Neolithic Revolution Cave Art Assessment

One of the standards for my grade level is for the students to demonstrate knowledge of the impact of the Neolithic Revolution. I've used the assessment described below for the last two years to assess students' knowledge of the advent of farming on early humans.

The assignment asks the students to imagine they are a Stone Age human living just after the discovery of farming (i.e. the Neolithic Revolution). The students are to create a before and after cave art style drawing/painting that depicts life before farming and how it changed after. It's helpful to show students examples of cave art. The text I use has several examples that give students a good idea of what cave art looked like. Naturally, this assessment should come after a discussion of the Old/Middle Stone Ages and the New Stone Age so they have some exposure to life before and after farming. If time is short, handouts on each could be provided, thereby making the assessment an assessment and a lesson at the same time.

The students must show four aspects of life before the Neolithic Revolution and then show how life changed after. Of course, the teacher could require more or fewer examples depending on the level of the students.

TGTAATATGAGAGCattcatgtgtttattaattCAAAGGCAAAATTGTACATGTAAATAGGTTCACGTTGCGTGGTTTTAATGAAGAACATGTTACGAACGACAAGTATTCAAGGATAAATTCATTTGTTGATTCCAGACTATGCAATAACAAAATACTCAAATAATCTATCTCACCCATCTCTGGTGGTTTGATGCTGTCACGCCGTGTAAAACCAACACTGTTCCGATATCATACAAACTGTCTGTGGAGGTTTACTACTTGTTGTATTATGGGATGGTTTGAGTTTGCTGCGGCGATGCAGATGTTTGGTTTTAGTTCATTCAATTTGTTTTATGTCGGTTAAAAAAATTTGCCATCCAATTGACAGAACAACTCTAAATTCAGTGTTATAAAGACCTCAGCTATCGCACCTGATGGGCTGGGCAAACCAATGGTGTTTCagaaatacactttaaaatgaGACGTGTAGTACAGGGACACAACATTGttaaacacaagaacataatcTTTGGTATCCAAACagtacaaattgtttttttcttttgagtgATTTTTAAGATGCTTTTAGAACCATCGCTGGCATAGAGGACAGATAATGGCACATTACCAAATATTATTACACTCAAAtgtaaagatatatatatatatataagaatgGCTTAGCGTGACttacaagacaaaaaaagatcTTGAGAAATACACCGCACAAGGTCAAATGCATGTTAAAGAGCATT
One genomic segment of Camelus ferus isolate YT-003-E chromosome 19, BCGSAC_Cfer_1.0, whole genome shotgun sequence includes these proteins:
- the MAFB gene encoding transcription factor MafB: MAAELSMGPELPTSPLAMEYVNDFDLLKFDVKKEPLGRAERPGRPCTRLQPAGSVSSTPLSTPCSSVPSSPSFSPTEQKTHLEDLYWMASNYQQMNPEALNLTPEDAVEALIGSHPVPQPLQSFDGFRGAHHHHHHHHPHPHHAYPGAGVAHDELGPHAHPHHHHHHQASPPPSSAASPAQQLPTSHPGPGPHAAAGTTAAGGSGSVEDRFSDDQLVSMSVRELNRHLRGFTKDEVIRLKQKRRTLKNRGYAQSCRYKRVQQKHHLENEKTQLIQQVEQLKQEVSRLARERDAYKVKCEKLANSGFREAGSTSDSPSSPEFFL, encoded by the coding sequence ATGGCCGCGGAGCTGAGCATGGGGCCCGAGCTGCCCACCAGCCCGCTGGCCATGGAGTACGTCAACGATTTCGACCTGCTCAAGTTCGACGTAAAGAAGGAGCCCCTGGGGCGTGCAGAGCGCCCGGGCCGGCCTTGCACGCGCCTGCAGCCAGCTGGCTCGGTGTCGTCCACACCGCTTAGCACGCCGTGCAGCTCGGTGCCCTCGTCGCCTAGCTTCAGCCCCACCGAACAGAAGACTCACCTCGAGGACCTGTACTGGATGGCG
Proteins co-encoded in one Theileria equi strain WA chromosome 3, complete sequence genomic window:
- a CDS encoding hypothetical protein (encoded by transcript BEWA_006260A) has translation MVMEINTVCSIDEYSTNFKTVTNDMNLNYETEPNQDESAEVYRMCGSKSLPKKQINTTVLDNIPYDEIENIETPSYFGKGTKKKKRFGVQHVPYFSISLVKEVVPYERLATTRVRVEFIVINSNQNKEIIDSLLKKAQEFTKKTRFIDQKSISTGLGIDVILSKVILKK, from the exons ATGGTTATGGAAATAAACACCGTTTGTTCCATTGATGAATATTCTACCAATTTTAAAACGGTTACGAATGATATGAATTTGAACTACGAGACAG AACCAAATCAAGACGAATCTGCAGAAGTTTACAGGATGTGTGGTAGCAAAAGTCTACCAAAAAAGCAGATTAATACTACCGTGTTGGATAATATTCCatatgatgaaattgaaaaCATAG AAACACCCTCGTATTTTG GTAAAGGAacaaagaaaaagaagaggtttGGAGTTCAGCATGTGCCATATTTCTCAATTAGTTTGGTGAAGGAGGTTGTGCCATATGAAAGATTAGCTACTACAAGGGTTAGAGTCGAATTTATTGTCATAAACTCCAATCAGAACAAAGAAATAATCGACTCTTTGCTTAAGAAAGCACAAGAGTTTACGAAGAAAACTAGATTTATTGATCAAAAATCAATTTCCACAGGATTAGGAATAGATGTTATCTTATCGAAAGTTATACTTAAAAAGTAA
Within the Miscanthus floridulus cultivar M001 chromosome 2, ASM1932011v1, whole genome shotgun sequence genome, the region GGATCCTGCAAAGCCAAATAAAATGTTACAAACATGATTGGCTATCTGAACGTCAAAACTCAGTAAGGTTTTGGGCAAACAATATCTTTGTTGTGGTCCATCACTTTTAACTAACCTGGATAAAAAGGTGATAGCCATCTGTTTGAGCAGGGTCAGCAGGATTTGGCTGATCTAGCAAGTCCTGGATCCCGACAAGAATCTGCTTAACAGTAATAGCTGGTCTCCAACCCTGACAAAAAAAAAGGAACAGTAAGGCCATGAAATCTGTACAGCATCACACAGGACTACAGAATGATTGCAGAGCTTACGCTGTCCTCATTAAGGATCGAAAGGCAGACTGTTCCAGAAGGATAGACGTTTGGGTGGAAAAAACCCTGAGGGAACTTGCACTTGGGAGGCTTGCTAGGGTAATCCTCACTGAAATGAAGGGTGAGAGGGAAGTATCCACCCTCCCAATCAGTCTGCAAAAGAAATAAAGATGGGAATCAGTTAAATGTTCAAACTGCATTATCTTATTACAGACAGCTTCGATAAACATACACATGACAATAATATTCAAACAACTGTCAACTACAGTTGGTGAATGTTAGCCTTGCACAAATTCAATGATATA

Students often seem to struggle with the idea at first. This is good. It means their brains are having to work. After they get the idea, however, the work they produce, in my experience, is great. I use a rubric to grade the assignment. The rubric includes points for each example before and after farming and for the neatness and/or visual appeal of the artwork. Not being artistically talented at all, I usually give full credit for the latter as long as the artwork is readable and colored. If I can't understand what a student has drawn, I have them label each drawing with a word or two to let me know what it depicts.

It would be relatively simple to differentiate this assignment further based on Gardner's Multiple Intelligences Theory. For instance, the teacher could offer the option of a song, poem, actual cave art model, diorama, etc. to allow the students to show the before/after effects of the Neolithic Revolution. I prefer to keep the cave art option because it helps drive home the concept that writing did not exist at this time in history.

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